Implementing a Plan

While most of the effectiveness of a compensation plan is contained in the plan design, smooth implementation depends on a few best practices.

Constant Communication – during the design phase, the engagement of employees in a compensation committee goes a long way towards establishing credibility and buy-in from the staff. Regardless of whether a company decides to include a committee, there are two pieces to the puzzle – employee awareness (or education) and the marketing/sales of the plan itself. It’s one thing for employees to know how the plan works, and another to know what’s in it for them. With both areas communicated by management on a regular basis, individual employees clearly understand what’s important to the company and how what they do on a daily basis impacts the goals and their compensation. This ground level communication is critical to the plan’s success, ultimately answering some key questions for the employees:

  • What are the goals.
  • What’s expected of each employee.
  • How they will receive performance feedback.
  • What’s in it for them if they follow the plan.

Create Alignment – While it is important to communicate the overarching strategy and compensation plan elements, it’s equally important to focus the measurements and regular communications on only the relevant points for each employee. Take the time to create a meaningful report template for each role and group within the organization that maps their specific targets to their measured efforts. Keep these reports simple, to the point, accurate and timely. The most effective plans reduce the timeframe between effort and reward. Even if you decide not to dish out incentive pay on a weekly or monthly basis, the measurements and communication around progress towards a goal, needs to happen as often as possible. At a minimum, ground-level goals should be measured and posted weekly. When feasible, daily measurements are not too frequent, and in some organizations, hourly updates of sales figures, customers served, and “top-dog” reports are posted to an electronic bulletin board.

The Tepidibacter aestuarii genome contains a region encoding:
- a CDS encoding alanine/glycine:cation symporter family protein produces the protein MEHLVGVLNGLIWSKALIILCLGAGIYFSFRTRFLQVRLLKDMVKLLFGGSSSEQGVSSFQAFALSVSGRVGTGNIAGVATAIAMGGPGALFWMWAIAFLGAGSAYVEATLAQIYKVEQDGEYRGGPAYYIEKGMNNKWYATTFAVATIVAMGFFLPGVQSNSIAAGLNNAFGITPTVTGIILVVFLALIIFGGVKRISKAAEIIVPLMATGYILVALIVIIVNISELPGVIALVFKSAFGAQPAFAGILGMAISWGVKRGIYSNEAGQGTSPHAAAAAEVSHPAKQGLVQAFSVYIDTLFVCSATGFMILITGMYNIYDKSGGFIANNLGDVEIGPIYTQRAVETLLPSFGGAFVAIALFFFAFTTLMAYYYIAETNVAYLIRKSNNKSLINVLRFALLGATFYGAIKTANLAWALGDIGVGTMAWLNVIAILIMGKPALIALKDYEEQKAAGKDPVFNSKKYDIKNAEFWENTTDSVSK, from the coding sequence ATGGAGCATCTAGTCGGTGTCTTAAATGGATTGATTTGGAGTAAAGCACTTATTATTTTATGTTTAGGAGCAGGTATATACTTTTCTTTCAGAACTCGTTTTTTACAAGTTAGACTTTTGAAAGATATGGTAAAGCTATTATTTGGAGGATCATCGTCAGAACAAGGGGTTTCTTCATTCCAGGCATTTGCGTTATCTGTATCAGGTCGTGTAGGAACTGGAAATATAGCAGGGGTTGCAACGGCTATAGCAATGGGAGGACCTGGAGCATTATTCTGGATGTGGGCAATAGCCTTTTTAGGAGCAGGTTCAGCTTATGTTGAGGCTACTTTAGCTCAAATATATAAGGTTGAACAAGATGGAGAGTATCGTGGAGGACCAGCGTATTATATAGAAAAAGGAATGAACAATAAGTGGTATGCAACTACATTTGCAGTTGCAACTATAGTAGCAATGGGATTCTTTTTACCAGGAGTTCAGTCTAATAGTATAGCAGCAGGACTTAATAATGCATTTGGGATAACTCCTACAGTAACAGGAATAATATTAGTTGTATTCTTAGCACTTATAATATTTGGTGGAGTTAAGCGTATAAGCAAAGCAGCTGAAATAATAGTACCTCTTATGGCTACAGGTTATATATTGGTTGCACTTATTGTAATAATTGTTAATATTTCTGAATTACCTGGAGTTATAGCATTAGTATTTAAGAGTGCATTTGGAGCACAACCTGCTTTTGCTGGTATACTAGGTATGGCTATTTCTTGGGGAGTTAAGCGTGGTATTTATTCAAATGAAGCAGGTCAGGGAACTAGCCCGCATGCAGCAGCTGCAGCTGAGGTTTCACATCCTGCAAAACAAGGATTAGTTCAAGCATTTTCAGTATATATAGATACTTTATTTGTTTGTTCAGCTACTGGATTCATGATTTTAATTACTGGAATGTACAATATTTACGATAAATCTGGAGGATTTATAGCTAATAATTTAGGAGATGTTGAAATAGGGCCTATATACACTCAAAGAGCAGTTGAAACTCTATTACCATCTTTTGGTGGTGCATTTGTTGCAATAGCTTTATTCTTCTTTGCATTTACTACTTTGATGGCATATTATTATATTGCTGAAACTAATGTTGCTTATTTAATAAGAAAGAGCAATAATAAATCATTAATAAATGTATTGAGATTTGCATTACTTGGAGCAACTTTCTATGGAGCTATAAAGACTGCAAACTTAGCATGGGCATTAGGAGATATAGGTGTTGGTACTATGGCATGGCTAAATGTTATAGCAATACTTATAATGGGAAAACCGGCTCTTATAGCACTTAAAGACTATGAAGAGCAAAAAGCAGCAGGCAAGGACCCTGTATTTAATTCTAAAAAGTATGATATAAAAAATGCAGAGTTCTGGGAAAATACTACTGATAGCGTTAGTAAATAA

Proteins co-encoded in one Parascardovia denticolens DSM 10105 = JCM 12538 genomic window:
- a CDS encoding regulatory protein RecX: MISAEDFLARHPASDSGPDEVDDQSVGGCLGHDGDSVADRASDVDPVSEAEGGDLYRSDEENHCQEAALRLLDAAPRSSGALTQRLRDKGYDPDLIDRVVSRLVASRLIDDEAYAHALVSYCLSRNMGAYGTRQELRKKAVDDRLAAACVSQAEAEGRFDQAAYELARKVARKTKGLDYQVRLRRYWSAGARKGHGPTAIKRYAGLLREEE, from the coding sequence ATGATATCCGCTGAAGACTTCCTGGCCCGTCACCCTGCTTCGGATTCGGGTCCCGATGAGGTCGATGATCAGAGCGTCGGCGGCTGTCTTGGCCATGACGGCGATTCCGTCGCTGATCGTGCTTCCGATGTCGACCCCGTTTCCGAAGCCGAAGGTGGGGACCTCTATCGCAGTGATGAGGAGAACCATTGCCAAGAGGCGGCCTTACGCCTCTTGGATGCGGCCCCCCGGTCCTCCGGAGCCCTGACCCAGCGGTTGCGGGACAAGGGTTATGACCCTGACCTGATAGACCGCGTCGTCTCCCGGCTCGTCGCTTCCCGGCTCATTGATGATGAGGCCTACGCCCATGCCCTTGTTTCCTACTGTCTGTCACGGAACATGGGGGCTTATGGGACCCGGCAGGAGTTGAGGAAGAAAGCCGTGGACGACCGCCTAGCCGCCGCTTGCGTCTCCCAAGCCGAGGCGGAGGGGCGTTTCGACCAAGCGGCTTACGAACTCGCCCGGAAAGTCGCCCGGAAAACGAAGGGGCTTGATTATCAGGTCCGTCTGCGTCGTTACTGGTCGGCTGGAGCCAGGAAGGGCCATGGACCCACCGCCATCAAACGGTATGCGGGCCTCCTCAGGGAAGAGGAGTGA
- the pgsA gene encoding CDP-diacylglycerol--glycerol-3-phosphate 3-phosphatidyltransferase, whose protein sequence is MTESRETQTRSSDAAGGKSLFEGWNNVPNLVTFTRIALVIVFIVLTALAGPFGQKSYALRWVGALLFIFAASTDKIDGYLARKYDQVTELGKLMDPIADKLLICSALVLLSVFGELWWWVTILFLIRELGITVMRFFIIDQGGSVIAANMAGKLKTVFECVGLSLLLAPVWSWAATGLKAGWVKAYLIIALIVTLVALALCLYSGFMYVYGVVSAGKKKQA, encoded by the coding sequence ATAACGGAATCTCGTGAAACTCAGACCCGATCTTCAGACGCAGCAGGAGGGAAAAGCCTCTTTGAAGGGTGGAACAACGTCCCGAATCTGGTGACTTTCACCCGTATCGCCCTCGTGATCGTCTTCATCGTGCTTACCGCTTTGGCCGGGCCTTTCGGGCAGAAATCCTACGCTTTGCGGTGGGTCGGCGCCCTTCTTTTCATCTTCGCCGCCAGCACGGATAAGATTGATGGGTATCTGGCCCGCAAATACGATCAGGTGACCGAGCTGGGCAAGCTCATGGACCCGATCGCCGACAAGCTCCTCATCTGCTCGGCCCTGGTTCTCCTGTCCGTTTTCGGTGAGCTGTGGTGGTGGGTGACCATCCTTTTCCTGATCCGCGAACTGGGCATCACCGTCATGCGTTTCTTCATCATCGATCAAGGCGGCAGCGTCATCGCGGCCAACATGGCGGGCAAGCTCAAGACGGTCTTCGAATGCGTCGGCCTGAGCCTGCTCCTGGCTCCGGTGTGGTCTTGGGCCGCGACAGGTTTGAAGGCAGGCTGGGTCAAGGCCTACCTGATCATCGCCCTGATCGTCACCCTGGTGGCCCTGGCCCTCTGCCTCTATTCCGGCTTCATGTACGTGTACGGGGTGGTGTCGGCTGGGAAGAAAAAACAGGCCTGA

Bridge the Gap – Instead of massive compensation changes, think about gradually working into a full model. For example, if your goal is to have incentive compensation make up 30% of the total pay for each person in the organization, work into that figure over a span of a year or two.

Include Owners/Managers – It is important that the incentive compensation plan includes elements for the leadership of the organization. For the employees to adopt the plan and integrate it into the culture, the leadership and staff must engage in a “shared fate” mindset.

Identify and Enlist Champions – Every plan needs champions. You may have heard of the 80/20 principle, but there’s also the 20/20/60 rule – 20% of the people will be behind you no matter what, 20% of the people will be against you no matter what, and 60% will wait and see. Find those people who are going to get behind the plan and leverage their energy and attitude to help the rest of the staff see the future benefits of the change.

Separate Base Pay from Incentives – In the initial phases of plan implementation, separate the incentive compensation through distribution, even going as far as issuing separate checks to distribute the money, handed out at times that are different than the normal payroll cycle. Keeping the incentives separate, prevents the “entitlement” attitude, and reminds employees that the incentives are “at risk” pay.

Strategic Compensation

Designing, planning, and implementing a performance-based pay system is a strategic undertaking. It consumes time and energy, and because it affects how much your employees are paid, it can be emotionally taxing as well. Done poorly, it can drive good people from the business. Done well, it will attract and retain the best of the best. Management should consider whether or not, and at what point, enlisting the services of an outside consultant to assist in the process is necessary.

If your organization is considering the implementation of a performance-based pay system, and would like more information and materials to assist in the process, contact the author at rbaker@furninfo.com for a CDROM with materials such as checklists, examples and ideas.

Ren Baker is the president and CEO of CDS Solutions Group, a business and software solutions company. Dedicated to bringing emerging technologies to the home furnishings industry. Baker assists companies in implementing business best practices and automating through software and operating systems. He also writes for a number of industry publications and conducts workshops on business/retailer issues and technology. Questions can be sent to Baker at rbaker@furninfo.com.